In an article titled "Was Solomon a child of God?", a Hardshell thinks that the case of Solomon disproves the doctrine of the perseverence of the saints. The writer does what is typical with those who profess to believe in preservation while denying perseverence. He brings up the case of Solomon's sins and apostasy as if this proved that Solomon did not persevere. Sometimes such writers will bring up the case of Peter's apostasy, or that of Lot, to also prove that perseverence is not true. But, these writers do not understand the doctrine of perseverence, a doctrine that their Old Baptist forefathers professed to believe. It is not the teaching of perseverence that the saints cannot sin or fall, but that they shall be corrected and successfully chastened of the Lord and brought to repentance.
The Scriptures show that Solomon was indeed brought to repentance prior to his death. He wrote the Book of Ecclesisastes as a token of his repentance. His confessions and repentance in that book show that he had been restored, just as Peter also was brought to repentance.
Dr. Gill wrote:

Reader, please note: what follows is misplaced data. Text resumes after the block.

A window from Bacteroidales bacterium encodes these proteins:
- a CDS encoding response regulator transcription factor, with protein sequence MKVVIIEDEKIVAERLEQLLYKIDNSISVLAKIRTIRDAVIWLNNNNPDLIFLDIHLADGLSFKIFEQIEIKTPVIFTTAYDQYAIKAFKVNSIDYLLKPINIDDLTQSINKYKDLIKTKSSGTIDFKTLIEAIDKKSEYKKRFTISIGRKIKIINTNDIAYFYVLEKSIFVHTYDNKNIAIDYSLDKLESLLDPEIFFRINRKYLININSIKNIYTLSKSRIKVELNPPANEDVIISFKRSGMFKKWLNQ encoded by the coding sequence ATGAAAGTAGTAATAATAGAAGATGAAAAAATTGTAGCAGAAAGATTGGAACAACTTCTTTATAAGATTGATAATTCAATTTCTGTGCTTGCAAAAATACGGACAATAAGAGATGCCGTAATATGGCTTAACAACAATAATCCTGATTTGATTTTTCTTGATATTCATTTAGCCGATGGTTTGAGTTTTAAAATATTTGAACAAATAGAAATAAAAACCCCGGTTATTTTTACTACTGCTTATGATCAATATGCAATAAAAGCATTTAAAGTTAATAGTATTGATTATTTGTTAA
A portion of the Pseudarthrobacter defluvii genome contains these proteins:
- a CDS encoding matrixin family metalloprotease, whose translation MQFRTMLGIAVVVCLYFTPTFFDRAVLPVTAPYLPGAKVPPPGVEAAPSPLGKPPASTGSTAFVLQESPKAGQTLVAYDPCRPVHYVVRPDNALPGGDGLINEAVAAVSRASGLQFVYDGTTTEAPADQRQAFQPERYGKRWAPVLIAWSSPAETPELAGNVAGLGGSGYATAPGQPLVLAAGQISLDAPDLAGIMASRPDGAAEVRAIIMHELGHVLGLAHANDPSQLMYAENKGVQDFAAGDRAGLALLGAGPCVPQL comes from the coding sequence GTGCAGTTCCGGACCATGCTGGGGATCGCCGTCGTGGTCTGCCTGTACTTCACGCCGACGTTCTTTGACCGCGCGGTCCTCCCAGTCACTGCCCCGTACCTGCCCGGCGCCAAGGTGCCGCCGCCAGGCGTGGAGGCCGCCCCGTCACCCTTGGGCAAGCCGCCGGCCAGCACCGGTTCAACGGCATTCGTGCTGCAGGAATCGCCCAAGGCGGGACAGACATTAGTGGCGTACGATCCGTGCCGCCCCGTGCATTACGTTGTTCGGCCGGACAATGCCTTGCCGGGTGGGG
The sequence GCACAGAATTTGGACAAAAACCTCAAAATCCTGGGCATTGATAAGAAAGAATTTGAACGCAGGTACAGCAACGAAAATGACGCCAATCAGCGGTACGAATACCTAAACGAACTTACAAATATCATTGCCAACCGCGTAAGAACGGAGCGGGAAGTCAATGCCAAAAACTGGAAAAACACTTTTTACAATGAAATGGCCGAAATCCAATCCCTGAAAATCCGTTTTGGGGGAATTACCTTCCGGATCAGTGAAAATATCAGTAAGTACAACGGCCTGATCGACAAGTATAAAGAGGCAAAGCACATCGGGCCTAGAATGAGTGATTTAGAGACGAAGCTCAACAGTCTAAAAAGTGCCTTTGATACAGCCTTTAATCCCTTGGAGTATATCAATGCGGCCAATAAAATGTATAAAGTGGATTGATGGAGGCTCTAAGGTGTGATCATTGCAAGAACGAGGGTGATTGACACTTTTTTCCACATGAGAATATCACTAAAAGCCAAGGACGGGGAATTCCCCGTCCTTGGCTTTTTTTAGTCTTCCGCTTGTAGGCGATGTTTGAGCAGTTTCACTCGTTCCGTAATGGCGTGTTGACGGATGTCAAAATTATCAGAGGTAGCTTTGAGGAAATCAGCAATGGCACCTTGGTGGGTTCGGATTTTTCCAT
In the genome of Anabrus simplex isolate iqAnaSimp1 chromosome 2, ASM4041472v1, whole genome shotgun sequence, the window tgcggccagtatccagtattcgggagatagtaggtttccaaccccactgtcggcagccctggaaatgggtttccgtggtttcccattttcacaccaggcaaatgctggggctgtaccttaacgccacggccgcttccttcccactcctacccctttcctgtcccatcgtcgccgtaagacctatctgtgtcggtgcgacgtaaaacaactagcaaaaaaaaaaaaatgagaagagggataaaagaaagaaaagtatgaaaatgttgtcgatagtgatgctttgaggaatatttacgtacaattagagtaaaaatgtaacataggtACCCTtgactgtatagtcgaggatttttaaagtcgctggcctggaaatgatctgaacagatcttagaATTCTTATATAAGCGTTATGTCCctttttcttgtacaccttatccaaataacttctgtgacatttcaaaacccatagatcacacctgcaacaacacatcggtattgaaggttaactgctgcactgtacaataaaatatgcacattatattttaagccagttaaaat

"Secondly, objections are raised against the doctrine of the saints final perseverance from the sins and failures of persons eminent for faith and holiness; as Noah, Lot, David, Solomon, Peter, and others. But these are no proofs of their final and total falling away. As to Noah and Lot, though guilty of great sins, they have after this the character of truly good and righteous men. As for David, though by his fall his bones were broken, and the joy of his salvation was taken from him, and grace lay some time unexercised by him; yet the Spirit of God was not taken from him, as appears from his own words, when most sensible of his case (Ps. 51:11, 12). As for Solomon, though his backsliding was great, attended with aggravated circumstances, yet not total, see 1 Kings 11:4, 6 nor final, as to perish everlastingly; which would have been contrary to the promise of God, that his mercy should not depart from him (2 Sam. 7:14, 15). Besides, he was restored by repentance; and the book of Ecclesiastes was penned by him in his old age, as an acknowledgment and retractation of his former follies; and some persons, after his death, are spoken of with commendation, for walking in the way of Solomon, as well as in the way of David (2 Chron. 11:17). As for Peter, his fall was not total; Christ prayed for him, that his faith failed not; nor final; for he was quickly restored by repentance. And these various instances are recorded in scripture, not as instances of final and total apostasy, but of the weakness of the best of men in themselves; and for our caution and instruction, "to take heed lest we fall"." (A Body of Doctrinal Divinity, Book 6—Chapter 15 - Of the Perseverance of the Saints)